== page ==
Preferring to persuade rather than mandate, the Commonwealth Healthcare Corp. board of trustees has decided not to change regulations that would have made COVID-19 vaccinations a requirement for obtaining health certificates and possibly also for enrolling in any CNMI schools.
During a board meeting on Dec. 1, the board voted to not move forward with amendments to the ““CHCC School and Child Care Facilities and Communicable Disease Rules and Regulations.” Instead, the board voted to conduct more public education campaigns and outreaches and to compile more research and data on the matter.
In a social media post Wednesday, Rep. Christina E. Sablan (D-Saipan)—who chairs the House of Representatives Committee on Health and Welfare—wrote that she and Rep. Leila Staffler (D-Saipan)—who chairs the House Committee on Education—attended the Dec. 1 CHCC board meeting since she and Staffler on Nov. 22 signed and submitted a joint request to hold oral hearings on the proposed changes to CHCC’s rules and regulations.
Sablan attached to her social media post the Nov. 22 request addressed to CHCC chief executive officer Esther L. Muña. In the request, Sablan and Staffler cited a portion of the law that requires agencies like CHCC to provide opportunities for oral hearings before making changes to any of their agency regulations. The two further asked that these hearings be made accessible on Saipan, Tinian, and Rota.
Sablan and Staffler also cited another portion of the law that says that, if an agency like CHCC were to go through with approving changes, if requested, agencies like CHCC are to “issue a concise statement of the principal reasons for and against its adoption, incorporating therein its reasons for overruling the considerations urged against its adoption.”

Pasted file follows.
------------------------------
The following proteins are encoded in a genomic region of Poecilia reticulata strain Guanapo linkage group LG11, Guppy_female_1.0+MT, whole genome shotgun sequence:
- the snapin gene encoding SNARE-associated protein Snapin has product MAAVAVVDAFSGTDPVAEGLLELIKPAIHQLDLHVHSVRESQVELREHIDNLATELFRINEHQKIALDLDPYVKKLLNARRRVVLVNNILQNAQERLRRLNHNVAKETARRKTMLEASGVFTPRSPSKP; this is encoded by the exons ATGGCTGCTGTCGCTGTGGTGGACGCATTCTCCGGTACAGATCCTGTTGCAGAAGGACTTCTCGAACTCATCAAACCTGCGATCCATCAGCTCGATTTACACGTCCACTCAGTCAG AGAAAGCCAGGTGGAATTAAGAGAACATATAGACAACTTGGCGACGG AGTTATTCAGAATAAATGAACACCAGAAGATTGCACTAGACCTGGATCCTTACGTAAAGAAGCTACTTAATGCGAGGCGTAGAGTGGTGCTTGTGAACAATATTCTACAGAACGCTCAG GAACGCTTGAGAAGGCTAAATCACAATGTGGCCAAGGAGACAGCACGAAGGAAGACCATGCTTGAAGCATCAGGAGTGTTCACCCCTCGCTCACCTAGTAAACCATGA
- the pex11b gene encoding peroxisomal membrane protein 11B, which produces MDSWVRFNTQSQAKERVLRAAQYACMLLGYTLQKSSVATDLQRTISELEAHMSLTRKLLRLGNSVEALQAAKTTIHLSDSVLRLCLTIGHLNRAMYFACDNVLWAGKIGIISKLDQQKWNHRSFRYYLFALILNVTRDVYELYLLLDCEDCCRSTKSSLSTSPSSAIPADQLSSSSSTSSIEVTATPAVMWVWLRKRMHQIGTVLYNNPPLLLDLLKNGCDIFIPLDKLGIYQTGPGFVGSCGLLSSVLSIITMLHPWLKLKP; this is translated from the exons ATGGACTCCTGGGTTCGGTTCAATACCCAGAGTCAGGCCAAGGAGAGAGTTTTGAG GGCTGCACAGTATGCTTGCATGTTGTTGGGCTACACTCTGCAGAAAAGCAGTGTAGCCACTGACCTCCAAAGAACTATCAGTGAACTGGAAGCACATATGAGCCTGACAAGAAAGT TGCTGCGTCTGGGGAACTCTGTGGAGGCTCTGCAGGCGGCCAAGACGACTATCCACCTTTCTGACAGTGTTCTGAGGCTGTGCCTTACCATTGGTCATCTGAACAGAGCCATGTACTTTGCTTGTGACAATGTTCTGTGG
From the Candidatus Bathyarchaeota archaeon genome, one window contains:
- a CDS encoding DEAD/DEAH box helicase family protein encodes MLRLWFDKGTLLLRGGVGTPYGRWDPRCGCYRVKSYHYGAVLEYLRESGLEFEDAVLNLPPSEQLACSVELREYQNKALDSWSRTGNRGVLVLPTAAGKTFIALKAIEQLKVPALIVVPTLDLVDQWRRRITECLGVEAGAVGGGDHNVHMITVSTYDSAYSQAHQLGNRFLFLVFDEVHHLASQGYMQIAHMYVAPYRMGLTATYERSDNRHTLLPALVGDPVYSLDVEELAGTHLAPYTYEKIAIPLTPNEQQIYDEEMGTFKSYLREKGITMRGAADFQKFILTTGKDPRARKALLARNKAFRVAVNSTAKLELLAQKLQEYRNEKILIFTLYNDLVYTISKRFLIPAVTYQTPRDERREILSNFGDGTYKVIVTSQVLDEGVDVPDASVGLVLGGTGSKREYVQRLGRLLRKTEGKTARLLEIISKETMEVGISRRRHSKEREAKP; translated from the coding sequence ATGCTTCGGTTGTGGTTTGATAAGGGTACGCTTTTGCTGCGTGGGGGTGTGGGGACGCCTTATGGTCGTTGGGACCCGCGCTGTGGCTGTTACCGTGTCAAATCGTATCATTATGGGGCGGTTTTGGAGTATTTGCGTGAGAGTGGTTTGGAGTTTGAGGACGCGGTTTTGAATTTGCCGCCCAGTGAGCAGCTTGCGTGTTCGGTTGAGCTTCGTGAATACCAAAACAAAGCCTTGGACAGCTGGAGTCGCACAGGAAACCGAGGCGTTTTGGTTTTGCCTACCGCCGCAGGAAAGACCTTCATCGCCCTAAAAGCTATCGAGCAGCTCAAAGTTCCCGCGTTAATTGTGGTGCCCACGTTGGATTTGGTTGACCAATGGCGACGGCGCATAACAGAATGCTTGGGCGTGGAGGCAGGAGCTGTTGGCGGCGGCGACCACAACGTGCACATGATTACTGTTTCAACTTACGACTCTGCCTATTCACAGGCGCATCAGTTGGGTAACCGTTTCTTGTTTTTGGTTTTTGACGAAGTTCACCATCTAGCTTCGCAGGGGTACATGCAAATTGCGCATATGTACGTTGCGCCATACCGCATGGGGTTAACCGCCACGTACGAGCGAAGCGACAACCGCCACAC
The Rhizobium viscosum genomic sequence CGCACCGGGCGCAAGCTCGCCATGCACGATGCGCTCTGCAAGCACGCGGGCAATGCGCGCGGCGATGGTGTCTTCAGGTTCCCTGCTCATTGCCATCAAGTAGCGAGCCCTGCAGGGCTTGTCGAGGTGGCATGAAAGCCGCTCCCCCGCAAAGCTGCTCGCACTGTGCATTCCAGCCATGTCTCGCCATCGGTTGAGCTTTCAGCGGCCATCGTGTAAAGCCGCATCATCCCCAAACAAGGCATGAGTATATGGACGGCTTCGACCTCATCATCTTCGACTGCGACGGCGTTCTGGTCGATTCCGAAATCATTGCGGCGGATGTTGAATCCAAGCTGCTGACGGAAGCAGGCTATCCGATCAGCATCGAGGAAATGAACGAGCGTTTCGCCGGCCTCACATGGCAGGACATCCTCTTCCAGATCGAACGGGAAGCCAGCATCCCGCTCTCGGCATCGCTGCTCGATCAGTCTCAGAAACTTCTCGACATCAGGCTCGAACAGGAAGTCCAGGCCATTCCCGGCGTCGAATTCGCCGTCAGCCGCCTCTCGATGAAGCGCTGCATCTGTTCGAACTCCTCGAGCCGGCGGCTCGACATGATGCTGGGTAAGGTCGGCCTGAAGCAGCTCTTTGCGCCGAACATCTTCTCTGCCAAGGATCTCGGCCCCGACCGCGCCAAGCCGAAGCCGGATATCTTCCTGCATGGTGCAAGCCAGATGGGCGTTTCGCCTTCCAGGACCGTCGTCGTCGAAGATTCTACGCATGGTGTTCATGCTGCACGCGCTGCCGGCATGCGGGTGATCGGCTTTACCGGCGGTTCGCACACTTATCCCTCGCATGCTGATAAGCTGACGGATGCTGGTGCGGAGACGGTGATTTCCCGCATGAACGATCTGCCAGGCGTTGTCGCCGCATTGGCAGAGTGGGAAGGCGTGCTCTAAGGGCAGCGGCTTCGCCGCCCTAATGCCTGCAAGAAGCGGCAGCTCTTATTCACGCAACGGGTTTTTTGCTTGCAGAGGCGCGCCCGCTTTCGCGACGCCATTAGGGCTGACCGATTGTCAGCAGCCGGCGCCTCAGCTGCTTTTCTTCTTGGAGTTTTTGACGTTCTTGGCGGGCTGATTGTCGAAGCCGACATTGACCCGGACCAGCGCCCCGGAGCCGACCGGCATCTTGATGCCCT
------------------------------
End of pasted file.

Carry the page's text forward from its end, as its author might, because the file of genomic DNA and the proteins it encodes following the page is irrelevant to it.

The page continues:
Sablan reiterated in her post Wednesday that she and Staffler fully support COVID-19 vaccination for all eligible residents, including children. However, at this time, the two acknowledge that more public engagement is needed to address the questions and concerns many in the community—parents with school-age in particular—have regarding COVID-19 vaccines for children.
Also in her post Wednesday, Sablan lauded the CHCC board for its review of public comments, facts, and the current circumstances in deciding to not move forward with the amendments. The board’s decision, Sablan said, “was not made lightly.”
When asked about the public comments received thus far prior to the Dec. 1 board meeting, Muña said at a Nov. 29 news briefing that many comments received were against mandating vaccines for school-aged children.
Muña at the time further explained that, if the board approves moving forward with the proposed amendments, there will be public hearings scheduled to discuss the changes. If the board voted to not move forward with the amendments, there will be no public hearings.
Currently, portions of the “CHCC School and Child Care Facilities and Communicable Disease Rules and Regulations” require proof of immunization against a list of diseases that include diphtheria; pertussis, tetanus, polio, measles (rubeola), mumps, and rubella (German measles), and hepatitis B.
The proposed addition that was up for deliberation by the CHCC board was to include “COVID-19 and its variants (to the extent the child is eligible to receive the vaccine)” to this list of diseases.